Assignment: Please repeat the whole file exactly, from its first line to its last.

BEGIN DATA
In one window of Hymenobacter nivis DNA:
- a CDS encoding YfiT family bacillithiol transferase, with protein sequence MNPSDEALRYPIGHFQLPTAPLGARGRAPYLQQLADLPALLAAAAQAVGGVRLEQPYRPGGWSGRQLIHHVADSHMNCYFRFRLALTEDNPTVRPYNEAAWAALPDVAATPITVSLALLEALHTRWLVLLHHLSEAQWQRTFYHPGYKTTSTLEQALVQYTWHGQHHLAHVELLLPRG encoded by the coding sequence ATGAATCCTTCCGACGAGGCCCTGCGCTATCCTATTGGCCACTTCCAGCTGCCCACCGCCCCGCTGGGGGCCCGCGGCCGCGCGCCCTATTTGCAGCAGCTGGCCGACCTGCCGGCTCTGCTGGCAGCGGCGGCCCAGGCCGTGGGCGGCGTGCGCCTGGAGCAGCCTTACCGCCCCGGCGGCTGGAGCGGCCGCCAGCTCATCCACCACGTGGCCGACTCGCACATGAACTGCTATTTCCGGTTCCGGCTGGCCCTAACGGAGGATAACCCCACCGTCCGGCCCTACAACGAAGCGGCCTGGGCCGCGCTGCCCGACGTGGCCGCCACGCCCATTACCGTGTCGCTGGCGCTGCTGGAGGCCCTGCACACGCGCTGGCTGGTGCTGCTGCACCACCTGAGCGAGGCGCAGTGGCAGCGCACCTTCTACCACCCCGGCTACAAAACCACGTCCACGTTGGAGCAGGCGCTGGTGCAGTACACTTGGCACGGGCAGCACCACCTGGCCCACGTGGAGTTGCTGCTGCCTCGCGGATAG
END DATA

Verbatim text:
In one window of Hymenobacter nivis DNA:
- a CDS encoding YfiT family bacillithiol transferase, with protein sequence MNPSDEALRYPIGHFQLPTAPLGARGRAPYLQQLADLPALLAAAAQAVGGVRLEQPYRPGGWSGRQLIHHVADSHMNCYFRFRLALTEDNPTVRPYNEAAWAALPDVAATPITVSLALLEALHTRWLVLLHHLSEAQWQRTFYHPGYKTTSTLEQALVQYTWHGQHHLAHVELLLPRG encoded by the coding sequence ATGAATCCTTCCGACGAGGCCCTGCGCTATCCTATTGGCCACTTCCAGCTGCCCACCGCCCCGCTGGGGGCCCGCGGCCGCGCGCCCTATTTGCAGCAGCTGGCCGACCTGCCGGCTCTGCTGGCAGCGGCGGCCCAGGCCGTGGGCGGCGTGCGCCTGGAGCAGCCTTACCGCCCCGGCGGCTGGAGCGGCCGCCAGCTCATCCACCACGTGGCCGACTCGCACATGAACTGCTATTTCCGGTTCCGGCTGGCCCTAACGGAGGATAACCCCACCGTCCGGCCCTACAACGAAGCGGCCTGGGCCGCGCTGCCCGACGTGGCCGCCACGCCCATTACCGTGTCGCTGGCGCTGCTGGAGGCCCTGCACACGCGCTGGCTGGTGCTGCTGCACCACCTGAGCGAGGCGCAGTGGCAGCGCACCTTCTACCACCCCGGCTACAAAACCACGTCCACGTTGGAGCAGGCGCTGGTGCAGTACACTTGGCACGGGCAGCACCACCTGGCCCACGTGGAGTTGCTGCTGCCTCGCGGATAG